Some Big (and not so big) Business Tactics Startups Should Avoid

Here’s a list of some things big businesses do – actually it’s the people in them – and what to avoid when you’re starting your company:

  • Use employees like toilet paper – don’t get involved with them and turn them over regularly – this gives the company/you a horrible reputation, and disincentives employees – disgruntled employees make “mistakes” and work gets sloppy. I was at an ad agency once where one client’s logo found its way onto another client’s ad.
  • Tell your employees how great the company is doing while underpaying them – the bosses get all the bonuses and the employees struggle.  Results:  see disgruntled employees above.
  • Ignoring a product issue or trying to cover it up.  Sooner or later the truth comes out and the company gets in trouble.  Use J&J’s textbook example of how they handled the Tylenol crisis as the ethical way to proceed — http://www.aerobiologicalengineering.com/wxk116/TylenolMurders/crisis.html
  • Purposely cut lines of communication within the company or illegally raising capital. Management, board members, and investors and sometimes law firms are left out of an important communications loop.  Sooner or later the culprits get caught. Ultimately it’s at the company’s expense.  See “A tale of how successfully raising capital leads to bankruptcy” below.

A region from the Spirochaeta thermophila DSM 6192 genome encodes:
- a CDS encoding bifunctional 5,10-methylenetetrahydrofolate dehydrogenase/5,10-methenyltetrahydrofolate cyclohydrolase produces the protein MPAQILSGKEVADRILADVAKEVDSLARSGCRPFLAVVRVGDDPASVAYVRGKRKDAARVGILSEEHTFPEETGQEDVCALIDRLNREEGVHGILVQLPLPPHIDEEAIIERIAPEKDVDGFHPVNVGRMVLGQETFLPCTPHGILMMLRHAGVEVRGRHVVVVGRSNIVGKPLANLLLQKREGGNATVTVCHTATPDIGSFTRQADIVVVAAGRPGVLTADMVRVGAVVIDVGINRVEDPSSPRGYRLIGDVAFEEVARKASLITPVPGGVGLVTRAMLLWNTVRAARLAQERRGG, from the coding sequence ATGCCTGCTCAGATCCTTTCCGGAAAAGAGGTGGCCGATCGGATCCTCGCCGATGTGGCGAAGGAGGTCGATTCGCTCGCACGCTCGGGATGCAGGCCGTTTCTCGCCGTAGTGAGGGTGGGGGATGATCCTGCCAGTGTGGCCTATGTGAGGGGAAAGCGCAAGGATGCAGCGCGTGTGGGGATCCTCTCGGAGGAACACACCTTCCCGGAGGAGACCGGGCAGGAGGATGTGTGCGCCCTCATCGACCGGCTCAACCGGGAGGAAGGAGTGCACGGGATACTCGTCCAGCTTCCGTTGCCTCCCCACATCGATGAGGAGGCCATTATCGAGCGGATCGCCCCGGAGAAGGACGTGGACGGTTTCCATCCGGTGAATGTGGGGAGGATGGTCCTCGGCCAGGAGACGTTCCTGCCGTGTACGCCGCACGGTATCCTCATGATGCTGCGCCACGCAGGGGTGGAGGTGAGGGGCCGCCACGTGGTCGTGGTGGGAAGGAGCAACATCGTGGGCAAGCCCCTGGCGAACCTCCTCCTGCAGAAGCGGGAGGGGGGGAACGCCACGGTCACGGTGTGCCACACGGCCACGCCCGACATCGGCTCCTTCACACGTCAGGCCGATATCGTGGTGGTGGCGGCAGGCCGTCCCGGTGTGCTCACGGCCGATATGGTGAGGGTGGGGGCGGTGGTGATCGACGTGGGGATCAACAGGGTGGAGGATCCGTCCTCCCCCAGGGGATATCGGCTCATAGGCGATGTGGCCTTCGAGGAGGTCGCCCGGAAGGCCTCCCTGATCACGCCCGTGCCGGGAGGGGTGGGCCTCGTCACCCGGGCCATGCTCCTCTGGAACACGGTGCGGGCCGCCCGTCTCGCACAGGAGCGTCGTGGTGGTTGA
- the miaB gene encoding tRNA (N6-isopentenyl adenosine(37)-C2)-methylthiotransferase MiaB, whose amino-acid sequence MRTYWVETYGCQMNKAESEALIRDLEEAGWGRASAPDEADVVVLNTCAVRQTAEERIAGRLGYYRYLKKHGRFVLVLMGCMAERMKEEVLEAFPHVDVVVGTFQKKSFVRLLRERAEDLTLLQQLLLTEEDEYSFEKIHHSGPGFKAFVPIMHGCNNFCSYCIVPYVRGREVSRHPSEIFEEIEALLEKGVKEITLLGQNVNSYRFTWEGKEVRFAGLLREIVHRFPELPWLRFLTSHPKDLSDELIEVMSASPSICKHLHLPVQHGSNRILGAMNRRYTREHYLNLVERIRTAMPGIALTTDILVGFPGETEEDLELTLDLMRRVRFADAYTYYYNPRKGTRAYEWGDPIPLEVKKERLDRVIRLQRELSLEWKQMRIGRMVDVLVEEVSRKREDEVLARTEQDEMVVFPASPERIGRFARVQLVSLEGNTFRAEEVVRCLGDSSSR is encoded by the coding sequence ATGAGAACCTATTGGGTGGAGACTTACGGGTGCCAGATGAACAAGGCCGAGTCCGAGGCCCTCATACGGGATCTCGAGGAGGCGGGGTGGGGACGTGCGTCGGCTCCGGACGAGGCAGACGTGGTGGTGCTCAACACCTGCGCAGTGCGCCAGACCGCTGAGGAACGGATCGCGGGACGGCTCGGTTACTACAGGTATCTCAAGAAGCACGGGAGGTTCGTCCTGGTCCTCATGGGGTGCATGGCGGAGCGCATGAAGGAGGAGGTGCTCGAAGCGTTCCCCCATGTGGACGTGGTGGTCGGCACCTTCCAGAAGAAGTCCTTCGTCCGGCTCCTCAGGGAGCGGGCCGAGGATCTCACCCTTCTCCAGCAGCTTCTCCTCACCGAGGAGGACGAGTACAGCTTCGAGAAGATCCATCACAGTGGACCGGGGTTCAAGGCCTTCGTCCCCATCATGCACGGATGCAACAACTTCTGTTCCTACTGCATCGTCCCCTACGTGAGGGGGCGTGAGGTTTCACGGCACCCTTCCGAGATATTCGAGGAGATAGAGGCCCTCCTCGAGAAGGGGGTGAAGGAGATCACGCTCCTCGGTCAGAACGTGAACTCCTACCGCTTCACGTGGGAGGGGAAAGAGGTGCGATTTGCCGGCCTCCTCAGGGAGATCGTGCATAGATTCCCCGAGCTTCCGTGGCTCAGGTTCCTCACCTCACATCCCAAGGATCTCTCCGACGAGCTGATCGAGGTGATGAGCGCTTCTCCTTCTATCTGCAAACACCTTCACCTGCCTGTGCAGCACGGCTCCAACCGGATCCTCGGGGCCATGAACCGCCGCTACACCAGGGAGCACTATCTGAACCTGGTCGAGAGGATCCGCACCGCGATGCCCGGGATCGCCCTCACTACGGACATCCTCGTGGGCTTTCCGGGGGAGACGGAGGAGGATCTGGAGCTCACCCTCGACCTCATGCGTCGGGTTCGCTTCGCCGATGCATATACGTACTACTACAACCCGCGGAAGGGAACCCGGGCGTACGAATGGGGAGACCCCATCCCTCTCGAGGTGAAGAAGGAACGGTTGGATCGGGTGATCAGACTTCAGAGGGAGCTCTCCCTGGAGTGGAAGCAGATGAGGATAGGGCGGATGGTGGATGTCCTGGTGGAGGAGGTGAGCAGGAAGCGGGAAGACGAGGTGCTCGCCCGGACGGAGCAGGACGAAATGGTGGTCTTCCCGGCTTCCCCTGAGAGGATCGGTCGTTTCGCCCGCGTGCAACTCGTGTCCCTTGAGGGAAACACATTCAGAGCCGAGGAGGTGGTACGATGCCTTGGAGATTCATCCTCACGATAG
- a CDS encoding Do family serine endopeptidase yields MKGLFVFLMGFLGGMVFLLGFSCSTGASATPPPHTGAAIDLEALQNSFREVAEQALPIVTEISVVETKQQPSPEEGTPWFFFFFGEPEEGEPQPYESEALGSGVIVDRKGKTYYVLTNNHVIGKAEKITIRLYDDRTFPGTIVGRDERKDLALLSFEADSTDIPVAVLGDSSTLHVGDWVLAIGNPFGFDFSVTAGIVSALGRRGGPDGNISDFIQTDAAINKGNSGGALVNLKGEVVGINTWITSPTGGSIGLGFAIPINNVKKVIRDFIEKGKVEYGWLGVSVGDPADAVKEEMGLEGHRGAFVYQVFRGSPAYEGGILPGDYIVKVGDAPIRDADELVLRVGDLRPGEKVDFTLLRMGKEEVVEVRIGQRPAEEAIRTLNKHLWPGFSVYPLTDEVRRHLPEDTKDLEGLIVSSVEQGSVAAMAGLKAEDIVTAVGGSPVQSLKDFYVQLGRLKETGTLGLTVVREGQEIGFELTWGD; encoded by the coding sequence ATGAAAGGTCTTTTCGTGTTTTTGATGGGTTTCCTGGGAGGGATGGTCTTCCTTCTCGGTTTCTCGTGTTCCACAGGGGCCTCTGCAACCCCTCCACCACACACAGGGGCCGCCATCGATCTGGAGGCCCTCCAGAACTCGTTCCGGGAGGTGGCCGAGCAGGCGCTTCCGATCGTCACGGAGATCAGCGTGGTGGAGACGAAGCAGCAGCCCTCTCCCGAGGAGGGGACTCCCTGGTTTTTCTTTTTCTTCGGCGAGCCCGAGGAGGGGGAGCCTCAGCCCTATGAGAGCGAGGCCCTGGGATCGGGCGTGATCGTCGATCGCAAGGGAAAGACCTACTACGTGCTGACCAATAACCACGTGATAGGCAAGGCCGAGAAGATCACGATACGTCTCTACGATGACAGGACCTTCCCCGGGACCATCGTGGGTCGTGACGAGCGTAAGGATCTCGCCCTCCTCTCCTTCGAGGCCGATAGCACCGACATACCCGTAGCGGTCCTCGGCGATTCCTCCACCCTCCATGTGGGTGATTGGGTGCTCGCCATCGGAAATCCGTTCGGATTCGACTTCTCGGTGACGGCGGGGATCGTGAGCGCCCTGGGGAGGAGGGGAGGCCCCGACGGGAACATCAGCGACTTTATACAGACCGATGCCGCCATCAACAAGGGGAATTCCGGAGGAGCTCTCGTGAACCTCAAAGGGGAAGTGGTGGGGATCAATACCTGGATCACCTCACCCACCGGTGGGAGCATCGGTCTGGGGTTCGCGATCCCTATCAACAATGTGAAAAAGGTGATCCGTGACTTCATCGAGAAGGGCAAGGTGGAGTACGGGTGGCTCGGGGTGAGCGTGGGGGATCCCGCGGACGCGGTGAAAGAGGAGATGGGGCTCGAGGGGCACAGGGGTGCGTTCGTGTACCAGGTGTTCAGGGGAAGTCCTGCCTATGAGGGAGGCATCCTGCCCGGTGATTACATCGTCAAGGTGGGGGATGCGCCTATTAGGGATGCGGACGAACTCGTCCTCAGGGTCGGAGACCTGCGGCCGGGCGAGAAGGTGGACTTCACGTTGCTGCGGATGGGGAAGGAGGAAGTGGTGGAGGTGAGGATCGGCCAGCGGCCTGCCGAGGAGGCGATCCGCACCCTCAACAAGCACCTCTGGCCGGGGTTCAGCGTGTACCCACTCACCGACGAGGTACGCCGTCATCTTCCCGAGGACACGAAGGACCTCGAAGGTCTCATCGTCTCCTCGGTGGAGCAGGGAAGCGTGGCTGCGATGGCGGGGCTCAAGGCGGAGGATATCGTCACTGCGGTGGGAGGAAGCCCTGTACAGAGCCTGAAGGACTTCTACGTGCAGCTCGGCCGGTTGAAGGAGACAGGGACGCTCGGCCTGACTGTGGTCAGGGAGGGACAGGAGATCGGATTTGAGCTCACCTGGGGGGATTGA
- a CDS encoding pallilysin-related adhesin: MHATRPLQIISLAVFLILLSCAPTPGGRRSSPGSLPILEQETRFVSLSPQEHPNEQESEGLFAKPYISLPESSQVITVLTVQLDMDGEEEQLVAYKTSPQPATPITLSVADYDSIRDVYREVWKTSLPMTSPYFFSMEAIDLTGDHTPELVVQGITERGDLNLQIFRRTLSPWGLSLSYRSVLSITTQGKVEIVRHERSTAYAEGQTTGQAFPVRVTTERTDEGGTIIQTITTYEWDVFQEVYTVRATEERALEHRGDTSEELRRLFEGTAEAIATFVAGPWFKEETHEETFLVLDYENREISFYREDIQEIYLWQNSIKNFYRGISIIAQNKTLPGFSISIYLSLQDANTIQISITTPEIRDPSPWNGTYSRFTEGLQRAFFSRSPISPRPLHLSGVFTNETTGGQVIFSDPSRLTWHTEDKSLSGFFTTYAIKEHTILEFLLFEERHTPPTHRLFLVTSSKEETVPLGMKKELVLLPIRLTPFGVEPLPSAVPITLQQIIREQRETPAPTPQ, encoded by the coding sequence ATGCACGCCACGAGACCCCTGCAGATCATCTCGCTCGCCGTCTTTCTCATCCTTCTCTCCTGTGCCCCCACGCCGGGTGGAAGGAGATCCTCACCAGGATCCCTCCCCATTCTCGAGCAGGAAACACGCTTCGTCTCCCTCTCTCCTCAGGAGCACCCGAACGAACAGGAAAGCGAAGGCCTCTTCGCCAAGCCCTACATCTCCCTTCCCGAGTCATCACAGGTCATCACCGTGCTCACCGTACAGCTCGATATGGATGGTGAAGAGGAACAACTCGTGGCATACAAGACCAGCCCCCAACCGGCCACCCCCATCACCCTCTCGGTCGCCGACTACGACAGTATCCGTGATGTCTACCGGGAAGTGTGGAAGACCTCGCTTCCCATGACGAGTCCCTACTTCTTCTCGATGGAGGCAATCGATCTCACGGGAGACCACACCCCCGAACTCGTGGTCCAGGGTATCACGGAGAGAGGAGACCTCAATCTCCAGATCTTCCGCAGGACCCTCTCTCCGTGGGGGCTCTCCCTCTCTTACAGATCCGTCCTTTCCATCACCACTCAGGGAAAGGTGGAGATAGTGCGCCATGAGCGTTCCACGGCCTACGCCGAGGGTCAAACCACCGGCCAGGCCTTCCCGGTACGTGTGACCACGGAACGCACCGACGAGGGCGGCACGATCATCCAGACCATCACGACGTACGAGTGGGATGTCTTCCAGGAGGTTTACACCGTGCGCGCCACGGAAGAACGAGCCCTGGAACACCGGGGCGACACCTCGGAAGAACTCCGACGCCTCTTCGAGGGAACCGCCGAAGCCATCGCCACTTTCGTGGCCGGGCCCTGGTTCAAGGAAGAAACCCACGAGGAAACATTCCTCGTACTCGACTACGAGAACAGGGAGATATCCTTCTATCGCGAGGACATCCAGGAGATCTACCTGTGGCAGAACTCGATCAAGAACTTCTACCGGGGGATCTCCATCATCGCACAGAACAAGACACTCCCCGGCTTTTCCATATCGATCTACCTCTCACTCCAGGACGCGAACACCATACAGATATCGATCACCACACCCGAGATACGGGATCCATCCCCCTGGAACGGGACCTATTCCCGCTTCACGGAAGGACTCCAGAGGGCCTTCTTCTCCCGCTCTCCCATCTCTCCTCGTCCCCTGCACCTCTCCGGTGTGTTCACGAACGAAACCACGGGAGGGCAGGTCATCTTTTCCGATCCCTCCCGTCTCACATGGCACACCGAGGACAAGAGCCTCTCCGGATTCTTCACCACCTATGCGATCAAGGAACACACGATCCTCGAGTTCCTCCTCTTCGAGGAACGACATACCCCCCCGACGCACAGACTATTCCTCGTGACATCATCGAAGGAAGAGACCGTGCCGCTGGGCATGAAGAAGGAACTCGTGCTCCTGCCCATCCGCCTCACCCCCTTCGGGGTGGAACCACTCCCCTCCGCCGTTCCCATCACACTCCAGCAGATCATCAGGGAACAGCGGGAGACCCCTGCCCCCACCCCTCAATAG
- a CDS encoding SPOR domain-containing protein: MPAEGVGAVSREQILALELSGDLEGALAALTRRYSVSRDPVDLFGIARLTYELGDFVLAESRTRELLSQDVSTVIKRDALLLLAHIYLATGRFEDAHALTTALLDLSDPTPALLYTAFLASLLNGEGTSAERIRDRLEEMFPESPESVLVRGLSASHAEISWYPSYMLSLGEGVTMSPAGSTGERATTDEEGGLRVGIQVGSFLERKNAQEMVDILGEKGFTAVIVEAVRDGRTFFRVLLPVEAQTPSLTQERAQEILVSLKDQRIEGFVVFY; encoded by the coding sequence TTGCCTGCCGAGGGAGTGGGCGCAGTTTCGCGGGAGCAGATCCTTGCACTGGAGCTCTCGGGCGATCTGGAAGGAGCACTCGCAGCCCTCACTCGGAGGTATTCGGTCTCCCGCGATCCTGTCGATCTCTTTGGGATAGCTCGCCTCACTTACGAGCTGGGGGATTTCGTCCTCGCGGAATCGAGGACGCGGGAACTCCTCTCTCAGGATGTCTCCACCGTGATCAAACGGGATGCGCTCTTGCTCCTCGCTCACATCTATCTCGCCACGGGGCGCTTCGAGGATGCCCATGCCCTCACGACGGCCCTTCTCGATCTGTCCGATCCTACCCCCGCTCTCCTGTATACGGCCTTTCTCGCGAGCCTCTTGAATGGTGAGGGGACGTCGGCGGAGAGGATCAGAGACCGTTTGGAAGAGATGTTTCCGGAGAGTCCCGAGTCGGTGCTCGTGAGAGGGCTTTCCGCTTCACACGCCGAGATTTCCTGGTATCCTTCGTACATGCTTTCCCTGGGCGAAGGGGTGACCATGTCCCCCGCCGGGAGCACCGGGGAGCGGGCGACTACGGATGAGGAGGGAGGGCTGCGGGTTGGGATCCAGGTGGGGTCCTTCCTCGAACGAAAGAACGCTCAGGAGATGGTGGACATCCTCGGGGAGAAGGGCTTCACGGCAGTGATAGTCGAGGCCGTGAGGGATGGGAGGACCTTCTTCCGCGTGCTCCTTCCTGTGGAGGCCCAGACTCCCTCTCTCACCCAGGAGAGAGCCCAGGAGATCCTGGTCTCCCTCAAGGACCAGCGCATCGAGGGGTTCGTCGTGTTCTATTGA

http://www.newyorklawjournal.com/id=1202597030328?back=law
http://www.newyorklawjournal.com/id=1202597030328?back=law

When in doubt here’s a simple rule to follow:  The Golden Rule.  Sounds trite but when you treat your employees how you would like to be treated, then you develop a great team. When I have consultants working on projects with me, I pay them before they bill me.  This instills appreciation and loyalty and guess what?  When I have a project, there’s never a wait or conflict – they are there for me every time.  And they turn out their best work for me and my clients.

Sandra Holtzman teaches CEO 035: Licensing.
She is the author of Lies Startups Tell Themselves to Avoid Marketing.

RE(ward)TAIL?

Small Town and City Retailing that rewards the community, retailers, and customers…

Specialty stores could be better designed to present new customer experiences (CX) and unique shopping rewards for all shoppers and for loyal program customers.  Some communities are now supporting specialty retailers who have been challenged by incoming and ongoing mega-retail, but are rebounding with more nimble, creative and unique thinking.

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Retail Therapy is offered by SPREE at the Fashion Square, Biltmore Fashion Park and Kierland Commons Luxury Malls in Scottsdale, Arizona

This can be managed by encouraging people with shopping strategies that offer the customer unusual incentives for rewards for their purchases.  For example, strategies we have recently seen could be to design customized: t-shirts, gift cards, items of artwork by local artists and artisans.

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Collaborating between local shops and organizations is often a win-win outcome.

In tandem with, and actually preceding the shopping reward could be a Rewardtailer’s complementary multi-media strategy of reward advertising.

Also a Rewardtailer’s advertising should not only offer purchase rewards and overall discounts, the consumer is inundated with a plethora of offers and the followup survey — so the question should be: What will make YOUR offers/rewards different and more desired by your customers?